Bob Doyle's book - Brigadista - Prologue by Paul Preston
Those who volunteered to fight for the Spanish Republic against Spain's reactionary military and their Nazi and Fascist allies made the hazardous journey to Spain out of a visionary concern for what defeat would mean for the democracies. The volunteers overcame enormous difficulties to fight for the Republic. Some were out of work, others were intellectuals and there were a few adventurers, but all had come to build barriers against fascist aggression. For Italian, German and Austrian refugees from Fascism and Nazism, however, the Spanish Civil War was the first real chance to fight back and eventually to go home. For all of them, eventual defeat was a devastating blow but for none quite so bitter as for those who faced Hitler's concentration camps and Mussolini's prisons. Yet, remarkably, those who went on to renege on their anti-Fascist gamble were a tiny minority.
The idea that to have fought in Spain gave meaning to an entire life was captured by the American correspondent Herbert Matthews, a passionate supporter of the Republic both during the war and after. He wrote: 'In those years we lived our best and what has come after and what there is to come can never carry us to those heights again.' Like many correspondents, Matthews never lost his pride in supporting the Republic: 'Those of us who championed the cause of the Republican government against the Franco Nationalists were right. It was, on balance, the cause of justice, morality, decency. All of us who lived the Spanish Civil War felt deeply emotional about it.' That feeling was shared even more intensely by those who fought, and it suffuses Bob Doyle's splendid autobiography.
This is a fascinating memoir, written with honesty and utterly devoid of self-promotion. The Spanish edition was called Rebel Without a Pause and that title sums up the endless and heroic struggles of Bob Doyle's life. He was involved in the struggle against fascism in Dublin, earning vicious beatings from the hands of O'Duffy's Blueshirts. After abortive attempts to find work in Liverpool, he joined the IRA, which gave him a weapons' training that came in useful in Spain. He made Herculean efforts to join the International Brigades in the summer of 1937, stowing away aboard a Greek ship to get to Spain from Marseilles. Unable to make contact with the International Brigades, he was forced to take a job on a ship sailing between Spain and Britain. He learned some Spanish and used his position to liaise with the Spanish Aid Committee in Liverpool, smuggling leaflets and posters in and out of Spain and letters to and from International Brigaders when he called at Republican ports. Finally, at the end of October 1937, he persuaded the recruiting agency at the King Street headquarters of the Communist Party to send him to Spain.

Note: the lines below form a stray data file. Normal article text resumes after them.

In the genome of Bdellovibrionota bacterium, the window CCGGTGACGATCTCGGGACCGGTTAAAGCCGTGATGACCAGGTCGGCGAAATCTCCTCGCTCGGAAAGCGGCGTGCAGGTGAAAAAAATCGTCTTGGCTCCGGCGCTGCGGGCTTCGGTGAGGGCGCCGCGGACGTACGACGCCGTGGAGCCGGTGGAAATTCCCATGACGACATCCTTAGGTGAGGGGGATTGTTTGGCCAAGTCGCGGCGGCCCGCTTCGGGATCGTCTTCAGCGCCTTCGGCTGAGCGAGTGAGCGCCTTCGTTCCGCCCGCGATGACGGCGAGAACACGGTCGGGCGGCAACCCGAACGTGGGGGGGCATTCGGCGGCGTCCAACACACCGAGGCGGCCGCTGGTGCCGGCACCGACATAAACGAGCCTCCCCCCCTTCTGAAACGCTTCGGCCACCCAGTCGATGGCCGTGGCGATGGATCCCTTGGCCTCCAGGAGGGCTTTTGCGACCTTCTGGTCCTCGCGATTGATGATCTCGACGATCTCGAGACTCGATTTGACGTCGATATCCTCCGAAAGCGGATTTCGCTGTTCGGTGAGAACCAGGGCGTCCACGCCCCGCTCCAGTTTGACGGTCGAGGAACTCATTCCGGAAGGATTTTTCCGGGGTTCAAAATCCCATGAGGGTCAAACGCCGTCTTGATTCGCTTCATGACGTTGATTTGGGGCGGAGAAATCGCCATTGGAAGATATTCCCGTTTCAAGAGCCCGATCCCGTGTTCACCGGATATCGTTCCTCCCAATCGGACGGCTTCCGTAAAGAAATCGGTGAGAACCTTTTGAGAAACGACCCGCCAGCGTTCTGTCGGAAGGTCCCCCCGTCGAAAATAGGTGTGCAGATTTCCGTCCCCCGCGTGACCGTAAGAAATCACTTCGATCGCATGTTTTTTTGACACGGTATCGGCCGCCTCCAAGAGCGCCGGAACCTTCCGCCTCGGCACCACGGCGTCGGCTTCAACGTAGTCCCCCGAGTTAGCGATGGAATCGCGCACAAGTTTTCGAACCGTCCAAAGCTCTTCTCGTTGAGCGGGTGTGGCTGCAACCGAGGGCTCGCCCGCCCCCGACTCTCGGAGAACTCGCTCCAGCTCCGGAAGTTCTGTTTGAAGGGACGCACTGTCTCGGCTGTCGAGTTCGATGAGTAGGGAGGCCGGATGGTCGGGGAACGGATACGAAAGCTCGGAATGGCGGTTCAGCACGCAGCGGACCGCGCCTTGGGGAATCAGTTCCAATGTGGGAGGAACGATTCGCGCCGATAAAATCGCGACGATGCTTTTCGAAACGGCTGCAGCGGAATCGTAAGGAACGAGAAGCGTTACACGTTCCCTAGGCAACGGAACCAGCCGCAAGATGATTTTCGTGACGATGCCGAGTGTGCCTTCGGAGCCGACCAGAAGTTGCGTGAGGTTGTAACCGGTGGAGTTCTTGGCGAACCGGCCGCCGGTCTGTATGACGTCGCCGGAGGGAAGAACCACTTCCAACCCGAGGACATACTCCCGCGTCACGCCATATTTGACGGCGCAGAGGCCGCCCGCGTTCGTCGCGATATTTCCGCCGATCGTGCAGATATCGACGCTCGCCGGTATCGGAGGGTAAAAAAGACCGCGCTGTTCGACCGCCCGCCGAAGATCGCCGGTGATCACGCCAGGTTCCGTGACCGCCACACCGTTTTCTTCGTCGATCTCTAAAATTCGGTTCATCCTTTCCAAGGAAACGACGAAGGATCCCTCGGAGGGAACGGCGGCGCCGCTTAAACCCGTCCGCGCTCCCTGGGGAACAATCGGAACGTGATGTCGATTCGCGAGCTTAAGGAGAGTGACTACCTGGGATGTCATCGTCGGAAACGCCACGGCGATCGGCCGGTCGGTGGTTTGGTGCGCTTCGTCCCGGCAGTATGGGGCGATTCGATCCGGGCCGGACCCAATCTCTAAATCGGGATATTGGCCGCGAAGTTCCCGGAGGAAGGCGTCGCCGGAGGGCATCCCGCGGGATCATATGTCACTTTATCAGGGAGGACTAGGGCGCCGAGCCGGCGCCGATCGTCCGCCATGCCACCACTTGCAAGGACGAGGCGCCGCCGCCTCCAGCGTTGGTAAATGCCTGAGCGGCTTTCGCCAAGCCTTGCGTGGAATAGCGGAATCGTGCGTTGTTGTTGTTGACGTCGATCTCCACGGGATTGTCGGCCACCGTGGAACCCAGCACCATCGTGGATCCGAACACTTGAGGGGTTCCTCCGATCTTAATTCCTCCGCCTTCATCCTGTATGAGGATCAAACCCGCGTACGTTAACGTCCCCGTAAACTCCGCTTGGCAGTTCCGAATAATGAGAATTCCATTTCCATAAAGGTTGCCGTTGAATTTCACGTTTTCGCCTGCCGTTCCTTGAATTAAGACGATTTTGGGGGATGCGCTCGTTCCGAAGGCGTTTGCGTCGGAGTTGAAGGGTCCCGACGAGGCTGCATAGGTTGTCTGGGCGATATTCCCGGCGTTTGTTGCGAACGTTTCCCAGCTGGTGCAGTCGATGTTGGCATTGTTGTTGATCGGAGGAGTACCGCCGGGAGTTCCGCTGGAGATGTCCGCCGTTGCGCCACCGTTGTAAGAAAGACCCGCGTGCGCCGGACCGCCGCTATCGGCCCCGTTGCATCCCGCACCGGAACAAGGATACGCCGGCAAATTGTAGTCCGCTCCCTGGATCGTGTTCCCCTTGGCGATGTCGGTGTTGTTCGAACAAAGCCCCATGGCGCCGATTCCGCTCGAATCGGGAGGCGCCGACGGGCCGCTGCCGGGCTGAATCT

The basic story of his life and of his experiences in Spain is itself astonishing yet it is related without pretension and with an acute sense of humour. What is especially remarkable about Bob Doyle's experience is that he is one of the very few brigaders who were imprisoned at Franco's improvised concentration camp in the disused monastery of San Pedro de Cardeña near Burgos. Bob was one of over one hundred British volunteers taken prisoner on 31 March 1938 at Calaceite, between Alcañiz in the province of Teruel and Tortosa on the coast of Tarragona. They were captured by Italians of the Black Arrows Division as the Francoists made their rapid advance through Aragón to the sea. His account of the brutality with which prisoners were treated when they were captured is one of the few by volunteers - that by George Wheeler being another and the one by the American Carl Geiser perhaps the most complete. It was revealing of the Francoist mentality that the officers were convinced that the brigaders were all Jewish.